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How To Be More Like Uber And Airbnb

James McQuivey

I recently heard my all-time favorite excuse for why you can't disrupt yourself. It was in a session with 40 senior IT leaders of a Fortune 500 company including the CIO. Somebody brought up Uber and Airbnb, and most in the room nodded in agreement that a big company could learn a thing or two from these disruptors. That's when someone dropped my new favorite excuse: "But we can't imitate Uber and Airbnb because what they're doing is illegal."

Sure, it would be nice to just avoid taking the fast and bumpy road of disruption in favor of staying in the smooth parking lot of denial. But that's not really an option because the lessons of Uber, Airbnb, and other disruptors apply to everyone in every industry.

I don't mean to sidestep the legal question, but I do mean to point out that it's hardly the issue here. Uber and Airbnb are coming under fire because they're using cheap technology and existing resources to make their customer's lives dramatically better, one positive experience at a time. That's the real issue here, and it's the one companies of any size should focus on.

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Illuminating B2B Marketing's Expanding Role At BMA Blaze

Laura Ramos

Internet, search marketing, digital advertising, sales enablement, social media, video, online communities, mobile, predictive analytics, content curation . . . Is it even possible for the pace of change in marketing activity to continue to accelerate? According to top marketing leaders in business-to-business (B2B) marketing, absolutely. So get ready, folks, the rocket ride isn't over.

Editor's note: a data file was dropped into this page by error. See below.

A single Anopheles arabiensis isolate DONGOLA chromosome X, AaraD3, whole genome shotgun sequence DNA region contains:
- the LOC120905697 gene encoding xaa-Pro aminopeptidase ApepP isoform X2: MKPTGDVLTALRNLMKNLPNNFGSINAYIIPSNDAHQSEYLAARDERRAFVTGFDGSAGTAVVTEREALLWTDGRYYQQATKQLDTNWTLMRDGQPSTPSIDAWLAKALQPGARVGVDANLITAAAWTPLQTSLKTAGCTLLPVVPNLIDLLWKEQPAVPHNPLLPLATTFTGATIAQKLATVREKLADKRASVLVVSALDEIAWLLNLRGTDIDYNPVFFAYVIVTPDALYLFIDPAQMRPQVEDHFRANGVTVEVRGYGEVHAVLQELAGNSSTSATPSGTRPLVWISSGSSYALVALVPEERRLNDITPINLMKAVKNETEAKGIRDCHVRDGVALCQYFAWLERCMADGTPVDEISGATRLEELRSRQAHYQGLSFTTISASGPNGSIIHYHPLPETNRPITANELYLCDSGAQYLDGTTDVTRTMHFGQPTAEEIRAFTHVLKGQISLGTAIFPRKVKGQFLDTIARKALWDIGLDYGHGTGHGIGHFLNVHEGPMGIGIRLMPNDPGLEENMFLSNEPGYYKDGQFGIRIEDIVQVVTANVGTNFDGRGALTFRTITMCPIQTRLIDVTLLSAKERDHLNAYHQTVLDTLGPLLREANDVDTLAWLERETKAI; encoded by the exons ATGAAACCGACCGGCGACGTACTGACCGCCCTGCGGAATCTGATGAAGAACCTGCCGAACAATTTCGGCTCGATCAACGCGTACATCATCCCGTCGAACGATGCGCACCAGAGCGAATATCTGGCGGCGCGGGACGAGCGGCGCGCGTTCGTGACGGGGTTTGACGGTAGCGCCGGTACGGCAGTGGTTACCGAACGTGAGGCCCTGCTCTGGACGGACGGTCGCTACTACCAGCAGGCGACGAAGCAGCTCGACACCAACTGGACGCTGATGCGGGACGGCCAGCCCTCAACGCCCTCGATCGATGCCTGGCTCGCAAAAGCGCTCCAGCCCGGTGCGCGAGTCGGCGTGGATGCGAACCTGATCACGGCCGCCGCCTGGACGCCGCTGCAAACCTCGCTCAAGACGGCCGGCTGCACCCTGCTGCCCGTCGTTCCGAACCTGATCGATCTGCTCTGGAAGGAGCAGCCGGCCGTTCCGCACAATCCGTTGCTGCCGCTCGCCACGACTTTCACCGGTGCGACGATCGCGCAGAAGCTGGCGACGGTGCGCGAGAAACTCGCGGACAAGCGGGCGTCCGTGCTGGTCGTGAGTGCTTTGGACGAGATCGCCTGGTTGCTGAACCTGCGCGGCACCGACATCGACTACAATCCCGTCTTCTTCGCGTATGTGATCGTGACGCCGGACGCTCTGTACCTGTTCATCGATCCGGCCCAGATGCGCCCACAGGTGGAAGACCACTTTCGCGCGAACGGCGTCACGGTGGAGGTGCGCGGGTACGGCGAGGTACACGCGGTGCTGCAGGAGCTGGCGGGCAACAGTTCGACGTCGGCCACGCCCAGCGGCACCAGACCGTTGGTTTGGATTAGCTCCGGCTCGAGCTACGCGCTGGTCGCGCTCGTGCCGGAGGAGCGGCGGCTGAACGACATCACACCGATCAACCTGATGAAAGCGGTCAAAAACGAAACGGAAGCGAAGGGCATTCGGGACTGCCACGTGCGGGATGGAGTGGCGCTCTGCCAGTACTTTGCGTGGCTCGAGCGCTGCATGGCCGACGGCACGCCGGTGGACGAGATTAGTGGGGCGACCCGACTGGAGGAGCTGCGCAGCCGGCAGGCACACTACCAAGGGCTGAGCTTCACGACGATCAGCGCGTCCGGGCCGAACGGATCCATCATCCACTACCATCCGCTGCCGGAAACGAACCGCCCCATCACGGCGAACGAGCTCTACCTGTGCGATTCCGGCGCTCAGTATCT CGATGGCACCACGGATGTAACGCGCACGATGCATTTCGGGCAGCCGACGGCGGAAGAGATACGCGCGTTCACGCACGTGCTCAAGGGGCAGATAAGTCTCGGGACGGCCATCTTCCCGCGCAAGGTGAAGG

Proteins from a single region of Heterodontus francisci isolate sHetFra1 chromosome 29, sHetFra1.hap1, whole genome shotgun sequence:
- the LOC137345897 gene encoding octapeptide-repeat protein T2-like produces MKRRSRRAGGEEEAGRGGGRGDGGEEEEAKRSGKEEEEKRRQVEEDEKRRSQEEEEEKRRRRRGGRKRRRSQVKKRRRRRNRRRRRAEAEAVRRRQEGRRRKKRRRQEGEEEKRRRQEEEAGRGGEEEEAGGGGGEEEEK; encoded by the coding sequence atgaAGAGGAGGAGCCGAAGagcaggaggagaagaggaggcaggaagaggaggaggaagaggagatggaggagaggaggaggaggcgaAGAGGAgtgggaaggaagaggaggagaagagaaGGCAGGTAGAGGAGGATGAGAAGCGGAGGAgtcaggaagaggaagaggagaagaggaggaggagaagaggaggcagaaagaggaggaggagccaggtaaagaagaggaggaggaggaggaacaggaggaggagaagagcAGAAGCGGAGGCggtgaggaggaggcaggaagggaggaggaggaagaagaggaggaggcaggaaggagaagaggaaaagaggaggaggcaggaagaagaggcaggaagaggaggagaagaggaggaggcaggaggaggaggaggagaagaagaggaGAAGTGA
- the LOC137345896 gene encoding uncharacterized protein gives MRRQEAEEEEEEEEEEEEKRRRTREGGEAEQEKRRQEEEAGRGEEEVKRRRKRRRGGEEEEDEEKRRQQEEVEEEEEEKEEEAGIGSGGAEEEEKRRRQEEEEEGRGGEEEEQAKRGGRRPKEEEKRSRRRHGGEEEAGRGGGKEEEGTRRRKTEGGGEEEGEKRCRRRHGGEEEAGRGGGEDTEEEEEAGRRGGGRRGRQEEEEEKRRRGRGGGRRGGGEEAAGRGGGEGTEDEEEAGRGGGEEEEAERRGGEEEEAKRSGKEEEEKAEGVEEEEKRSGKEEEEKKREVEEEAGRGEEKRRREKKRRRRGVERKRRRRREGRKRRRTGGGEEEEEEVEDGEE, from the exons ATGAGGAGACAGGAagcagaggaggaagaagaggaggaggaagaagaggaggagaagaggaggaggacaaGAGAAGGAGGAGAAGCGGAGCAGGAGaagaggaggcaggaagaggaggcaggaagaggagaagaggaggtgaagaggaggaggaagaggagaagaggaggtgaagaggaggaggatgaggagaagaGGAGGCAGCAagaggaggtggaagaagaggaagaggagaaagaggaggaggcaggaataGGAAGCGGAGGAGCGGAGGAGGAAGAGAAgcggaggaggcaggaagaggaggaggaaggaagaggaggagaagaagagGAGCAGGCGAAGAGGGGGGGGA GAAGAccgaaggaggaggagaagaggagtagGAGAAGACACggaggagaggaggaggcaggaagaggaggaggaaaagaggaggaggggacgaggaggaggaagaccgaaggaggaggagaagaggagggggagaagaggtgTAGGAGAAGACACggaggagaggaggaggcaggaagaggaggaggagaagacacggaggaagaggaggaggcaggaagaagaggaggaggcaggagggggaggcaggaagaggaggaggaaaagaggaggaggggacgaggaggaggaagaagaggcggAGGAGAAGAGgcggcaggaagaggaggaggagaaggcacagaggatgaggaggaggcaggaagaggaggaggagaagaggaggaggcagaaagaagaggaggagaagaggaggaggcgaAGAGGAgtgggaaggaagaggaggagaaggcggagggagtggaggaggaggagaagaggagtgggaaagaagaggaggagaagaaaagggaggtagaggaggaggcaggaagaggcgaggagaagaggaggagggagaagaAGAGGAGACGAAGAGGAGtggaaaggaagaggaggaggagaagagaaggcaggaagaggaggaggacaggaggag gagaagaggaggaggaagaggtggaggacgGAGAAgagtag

Yesterday, I had the great pleasure to join Kathy Button Bell, CMO at Emerson and incoming chair of the BMA, on stage to present research study findings describing global marketing executive views on the changing nature of B2B marketing at the 2013 International BMA Conference, Blaze.2013 BMA conference May 29-31

During the month of May, Forrester and the BMA collaborated to entice and persuade 117 CMOs and senior VPs at firms roughly split between companies with fewer than 5,000 employees and those with 5,000 or more — to respond to attitudinal questions about the pace of change, the role of marketing, evolving skill sets, and the degree of collaboration between marketing and peer functions.

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The Commencement Address Nobody Asked Me To Give

James McQuivey

Welcome, graduates of the class of 2013, and congratulations. You are some of the finest students our system of education — no, our society — has ever produced. Rather than stand here and occupy your time with random inspirational thoughts, I would prefer to stand back and let you rush out there to disrupt the world into which you were born.

Unfortunately, you probably won’t. And that’s too bad because those of us who have gone before you really need you to disrupt things — which is ironic to say because we are actually the reason you won’t live up to your potential.

Now that I have your attention (and perhaps have primed the urge for an antidepressant), let me tell you why your future is likely so bleak.

You are among the world’s first fully digital citizens. You were born after the Macintosh IIx, Windows 3.0, and the launch of AOL. We now have the iPad, Windows 8, and Google Fiber. When you entered kindergarten, already 20 million US households were connected to the Internet, and by the time you started high school, that number had quadrupled to approximately 80 million. Oh, and in that year of high school, YouTube posted its first video and Facebook opened its social network to anyone with an email address; today, YouTube shows 4 billion hours of videos each month, and Facebook has more than 1 billion friends.